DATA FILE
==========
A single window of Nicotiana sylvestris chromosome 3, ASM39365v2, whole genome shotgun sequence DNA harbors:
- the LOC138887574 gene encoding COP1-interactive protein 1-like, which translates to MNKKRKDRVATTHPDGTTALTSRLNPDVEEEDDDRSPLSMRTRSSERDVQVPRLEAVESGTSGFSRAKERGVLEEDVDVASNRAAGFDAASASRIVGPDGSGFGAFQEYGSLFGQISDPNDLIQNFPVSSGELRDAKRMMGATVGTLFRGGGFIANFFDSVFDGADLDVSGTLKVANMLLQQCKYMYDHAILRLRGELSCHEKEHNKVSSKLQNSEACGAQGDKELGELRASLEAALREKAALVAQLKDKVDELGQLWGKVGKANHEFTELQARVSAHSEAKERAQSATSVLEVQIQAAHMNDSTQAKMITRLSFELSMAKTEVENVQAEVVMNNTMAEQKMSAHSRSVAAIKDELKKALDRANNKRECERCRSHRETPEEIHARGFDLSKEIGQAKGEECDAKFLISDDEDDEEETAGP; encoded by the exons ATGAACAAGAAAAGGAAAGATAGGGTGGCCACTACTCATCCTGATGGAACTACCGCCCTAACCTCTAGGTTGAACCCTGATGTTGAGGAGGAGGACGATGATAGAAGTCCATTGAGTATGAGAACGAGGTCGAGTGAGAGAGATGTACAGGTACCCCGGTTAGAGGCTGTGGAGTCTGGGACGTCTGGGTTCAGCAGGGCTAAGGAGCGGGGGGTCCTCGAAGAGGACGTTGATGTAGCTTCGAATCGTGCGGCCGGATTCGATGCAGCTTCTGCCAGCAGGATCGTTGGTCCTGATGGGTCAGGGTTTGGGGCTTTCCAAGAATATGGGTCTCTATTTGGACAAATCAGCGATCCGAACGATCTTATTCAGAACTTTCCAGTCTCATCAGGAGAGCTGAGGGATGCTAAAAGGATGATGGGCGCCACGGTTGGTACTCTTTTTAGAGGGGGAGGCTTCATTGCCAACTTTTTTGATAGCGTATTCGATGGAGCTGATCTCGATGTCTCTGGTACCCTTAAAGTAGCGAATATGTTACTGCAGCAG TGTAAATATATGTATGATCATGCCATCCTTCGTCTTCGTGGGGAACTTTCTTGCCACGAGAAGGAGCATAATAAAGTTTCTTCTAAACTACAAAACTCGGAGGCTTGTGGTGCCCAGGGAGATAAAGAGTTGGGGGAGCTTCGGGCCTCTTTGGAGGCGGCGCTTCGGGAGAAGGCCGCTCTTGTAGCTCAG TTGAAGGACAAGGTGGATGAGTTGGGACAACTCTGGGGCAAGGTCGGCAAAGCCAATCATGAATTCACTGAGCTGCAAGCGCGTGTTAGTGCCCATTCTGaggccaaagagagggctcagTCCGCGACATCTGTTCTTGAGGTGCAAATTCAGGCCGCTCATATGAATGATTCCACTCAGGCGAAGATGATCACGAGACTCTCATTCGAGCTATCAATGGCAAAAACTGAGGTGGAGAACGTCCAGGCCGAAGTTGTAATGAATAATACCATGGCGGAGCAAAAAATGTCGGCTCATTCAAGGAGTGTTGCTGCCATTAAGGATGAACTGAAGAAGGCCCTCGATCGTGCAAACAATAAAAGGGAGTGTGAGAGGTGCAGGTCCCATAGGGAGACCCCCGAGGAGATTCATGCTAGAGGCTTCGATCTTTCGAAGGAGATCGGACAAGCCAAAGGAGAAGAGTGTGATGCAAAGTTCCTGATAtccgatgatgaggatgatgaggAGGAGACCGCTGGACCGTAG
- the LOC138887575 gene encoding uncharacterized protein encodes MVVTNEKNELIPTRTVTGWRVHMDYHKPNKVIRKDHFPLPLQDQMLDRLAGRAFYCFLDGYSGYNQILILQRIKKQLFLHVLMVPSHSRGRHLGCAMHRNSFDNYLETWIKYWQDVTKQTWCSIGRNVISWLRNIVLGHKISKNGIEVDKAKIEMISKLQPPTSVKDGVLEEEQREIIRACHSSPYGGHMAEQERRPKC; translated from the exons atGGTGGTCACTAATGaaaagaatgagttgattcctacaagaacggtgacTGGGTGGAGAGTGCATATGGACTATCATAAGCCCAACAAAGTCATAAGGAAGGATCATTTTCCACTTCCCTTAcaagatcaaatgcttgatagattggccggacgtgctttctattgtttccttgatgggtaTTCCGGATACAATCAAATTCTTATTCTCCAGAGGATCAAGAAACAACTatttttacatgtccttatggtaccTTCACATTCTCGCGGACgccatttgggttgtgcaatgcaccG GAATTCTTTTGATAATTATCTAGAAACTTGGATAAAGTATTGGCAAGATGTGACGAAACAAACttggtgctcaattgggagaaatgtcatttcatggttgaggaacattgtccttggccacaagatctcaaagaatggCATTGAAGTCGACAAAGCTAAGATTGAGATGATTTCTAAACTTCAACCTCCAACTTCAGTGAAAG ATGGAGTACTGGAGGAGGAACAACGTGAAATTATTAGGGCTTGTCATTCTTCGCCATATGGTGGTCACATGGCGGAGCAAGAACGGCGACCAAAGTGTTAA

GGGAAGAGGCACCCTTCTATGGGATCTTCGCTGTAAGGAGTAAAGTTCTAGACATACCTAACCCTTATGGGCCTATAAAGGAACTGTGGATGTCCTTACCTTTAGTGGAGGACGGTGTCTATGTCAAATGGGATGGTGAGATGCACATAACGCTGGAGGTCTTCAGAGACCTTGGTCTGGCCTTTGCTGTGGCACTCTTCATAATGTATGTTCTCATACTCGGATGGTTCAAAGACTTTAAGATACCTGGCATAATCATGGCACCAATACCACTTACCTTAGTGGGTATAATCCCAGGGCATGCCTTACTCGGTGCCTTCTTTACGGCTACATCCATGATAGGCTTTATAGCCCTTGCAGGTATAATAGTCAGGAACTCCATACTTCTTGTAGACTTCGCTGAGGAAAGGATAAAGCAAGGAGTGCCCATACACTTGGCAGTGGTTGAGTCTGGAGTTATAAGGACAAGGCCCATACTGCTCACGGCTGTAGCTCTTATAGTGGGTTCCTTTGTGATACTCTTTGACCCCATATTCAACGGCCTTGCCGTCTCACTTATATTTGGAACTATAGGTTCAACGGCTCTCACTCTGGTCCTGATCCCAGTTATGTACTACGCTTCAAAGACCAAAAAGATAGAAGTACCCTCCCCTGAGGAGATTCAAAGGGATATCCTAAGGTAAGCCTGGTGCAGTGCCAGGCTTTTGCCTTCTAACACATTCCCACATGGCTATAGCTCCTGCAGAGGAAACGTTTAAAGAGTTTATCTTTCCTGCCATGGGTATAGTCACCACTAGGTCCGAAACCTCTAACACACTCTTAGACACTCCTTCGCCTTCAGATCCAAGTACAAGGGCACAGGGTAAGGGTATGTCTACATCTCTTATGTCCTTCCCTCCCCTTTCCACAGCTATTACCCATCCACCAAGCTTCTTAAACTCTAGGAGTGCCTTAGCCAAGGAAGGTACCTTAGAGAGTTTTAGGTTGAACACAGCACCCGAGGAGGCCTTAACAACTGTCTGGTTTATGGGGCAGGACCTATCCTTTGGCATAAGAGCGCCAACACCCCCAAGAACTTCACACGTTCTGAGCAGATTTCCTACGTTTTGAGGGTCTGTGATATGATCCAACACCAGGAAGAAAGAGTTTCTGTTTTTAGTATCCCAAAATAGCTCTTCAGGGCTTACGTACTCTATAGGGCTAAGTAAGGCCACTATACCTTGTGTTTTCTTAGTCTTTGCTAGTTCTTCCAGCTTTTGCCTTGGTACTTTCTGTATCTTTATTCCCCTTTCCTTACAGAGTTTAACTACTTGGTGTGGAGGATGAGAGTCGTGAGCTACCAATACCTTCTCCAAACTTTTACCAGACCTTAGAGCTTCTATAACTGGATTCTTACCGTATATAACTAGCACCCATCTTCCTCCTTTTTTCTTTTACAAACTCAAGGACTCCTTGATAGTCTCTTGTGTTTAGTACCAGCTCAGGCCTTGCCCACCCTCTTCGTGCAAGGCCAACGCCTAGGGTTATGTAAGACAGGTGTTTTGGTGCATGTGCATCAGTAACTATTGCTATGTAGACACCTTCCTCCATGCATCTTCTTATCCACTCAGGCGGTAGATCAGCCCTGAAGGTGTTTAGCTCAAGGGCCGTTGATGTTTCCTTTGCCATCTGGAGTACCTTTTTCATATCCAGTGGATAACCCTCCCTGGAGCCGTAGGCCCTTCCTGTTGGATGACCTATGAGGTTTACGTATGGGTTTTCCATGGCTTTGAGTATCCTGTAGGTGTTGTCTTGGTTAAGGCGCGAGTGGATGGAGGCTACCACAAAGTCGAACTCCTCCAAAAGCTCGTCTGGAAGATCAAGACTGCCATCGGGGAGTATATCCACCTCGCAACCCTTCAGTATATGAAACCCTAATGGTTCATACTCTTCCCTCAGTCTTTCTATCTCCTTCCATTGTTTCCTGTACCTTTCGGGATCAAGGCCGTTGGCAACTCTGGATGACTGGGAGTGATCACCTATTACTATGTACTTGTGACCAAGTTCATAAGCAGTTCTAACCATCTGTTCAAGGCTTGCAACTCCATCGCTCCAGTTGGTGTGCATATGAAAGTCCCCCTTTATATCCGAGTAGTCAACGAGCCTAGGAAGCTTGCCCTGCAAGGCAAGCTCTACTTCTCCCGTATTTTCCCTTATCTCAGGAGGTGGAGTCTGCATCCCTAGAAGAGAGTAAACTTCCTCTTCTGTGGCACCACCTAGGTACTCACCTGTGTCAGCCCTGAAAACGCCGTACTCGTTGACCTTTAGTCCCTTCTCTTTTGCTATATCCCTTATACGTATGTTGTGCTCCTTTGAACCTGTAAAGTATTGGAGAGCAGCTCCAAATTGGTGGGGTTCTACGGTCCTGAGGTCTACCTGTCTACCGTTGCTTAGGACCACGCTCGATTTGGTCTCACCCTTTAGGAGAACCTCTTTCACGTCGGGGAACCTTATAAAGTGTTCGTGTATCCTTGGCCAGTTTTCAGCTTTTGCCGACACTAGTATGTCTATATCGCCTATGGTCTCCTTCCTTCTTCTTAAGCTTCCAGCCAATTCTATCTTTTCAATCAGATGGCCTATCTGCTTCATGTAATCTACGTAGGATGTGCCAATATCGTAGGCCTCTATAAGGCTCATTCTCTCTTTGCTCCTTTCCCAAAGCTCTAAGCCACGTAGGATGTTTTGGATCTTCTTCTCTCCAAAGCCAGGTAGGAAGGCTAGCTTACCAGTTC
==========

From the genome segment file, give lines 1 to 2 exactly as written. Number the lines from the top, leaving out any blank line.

A single window of Nicotiana sylvestris chromosome 3, ASM39365v2, whole genome shotgun sequence DNA harbors:
- the LOC138887574 gene encoding COP1-interactive protein 1-like, which translates to MNKKRKDRVATTHPDGTTALTSRLNPDVEEEDDDRSPLSMRTRSSERDVQVPRLEAVESGTSGFSRAKERGVLEEDVDVASNRAAGFDAASASRIVGPDGSGFGAFQEYGSLFGQISDPNDLIQNFPVSSGELRDAKRMMGATVGTLFRGGGFIANFFDSVFDGADLDVSGTLKVANMLLQQCKYMYDHAILRLRGELSCHEKEHNKVSSKLQNSEACGAQGDKELGELRASLEAALREKAALVAQLKDKVDELGQLWGKVGKANHEFTELQARVSAHSEAKERAQSATSVLEVQIQAAHMNDSTQAKMITRLSFELSMAKTEVENVQAEVVMNNTMAEQKMSAHSRSVAAIKDELKKALDRANNKRECERCRSHRETPEEIHARGFDLSKEIGQAKGEECDAKFLISDDEDDEEETAGP; encoded by the exons ATGAACAAGAAAAGGAAAGATAGGGTGGCCACTACTCATCCTGATGGAACTACCGCCCTAACCTCTAGGTTGAACCCTGATGTTGAGGAGGAGGACGATGATAGAAGTCCATTGAGTATGAGAACGAGGTCGAGTGAGAGAGATGTACAGGTACCCCGGTTAGAGGCTGTGGAGTCTGGGACGTCTGGGTTCAGCAGGGCTAAGGAGCGGGGGGTCCTCGAAGAGGACGTTGATGTAGCTTCGAATCGTGCGGCCGGATTCGATGCAGCTTCTGCCAGCAGGATCGTTGGTCCTGATGGGTCAGGGTTTGGGGCTTTCCAAGAATATGGGTCTCTATTTGGACAAATCAGCGATCCGAACGATCTTATTCAGAACTTTCCAGTCTCATCAGGAGAGCTGAGGGATGCTAAAAGGATGATGGGCGCCACGGTTGGTACTCTTTTTAGAGGGGGAGGCTTCATTGCCAACTTTTTTGATAGCGTATTCGATGGAGCTGATCTCGATGTCTCTGGTACCCTTAAAGTAGCGAATATGTTACTGCAGCAG TGTAAATATATGTATGATCATGCCATCCTTCGTCTTCGTGGGGAACTTTCTTGCCACGAGAAGGAGCATAATAAAGTTTCTTCTAAACTACAAAACTCGGAGGCTTGTGGTGCCCAGGGAGATAAAGAGTTGGGGGAGCTTCGGGCCTCTTTGGAGGCGGCGCTTCGGGAGAAGGCCGCTCTTGTAGCTCAG TTGAAGGACAAGGTGGATGAGTTGGGACAACTCTGGGGCAAGGTCGGCAAAGCCAATCATGAATTCACTGAGCTGCAAGCGCGTGTTAGTGCCCATTCTGaggccaaagagagggctcagTCCGCGACATCTGTTCTTGAGGTGCAAATTCAGGCCGCTCATATGAATGATTCCACTCAGGCGAAGATGATCACGAGACTCTCATTCGAGCTATCAATGGCAAAAACTGAGGTGGAGAACGTCCAGGCCGAAGTTGTAATGAATAATACCATGGCGGAGCAAAAAATGTCGGCTCATTCAAGGAGTGTTGCTGCCATTAAGGATGAACTGAAGAAGGCCCTCGATCGTGCAAACAATAAAAGGGAGTGTGAGAGGTGCAGGTCCCATAGGGAGACCCCCGAGGAGATTCATGCTAGAGGCTTCGATCTTTCGAAGGAGATCGGACAAGCCAAAGGAGAAGAGTGTGATGCAAAGTTCCTGATAtccgatgatgaggatgatgaggAGGAGACCGCTGGACCGTAG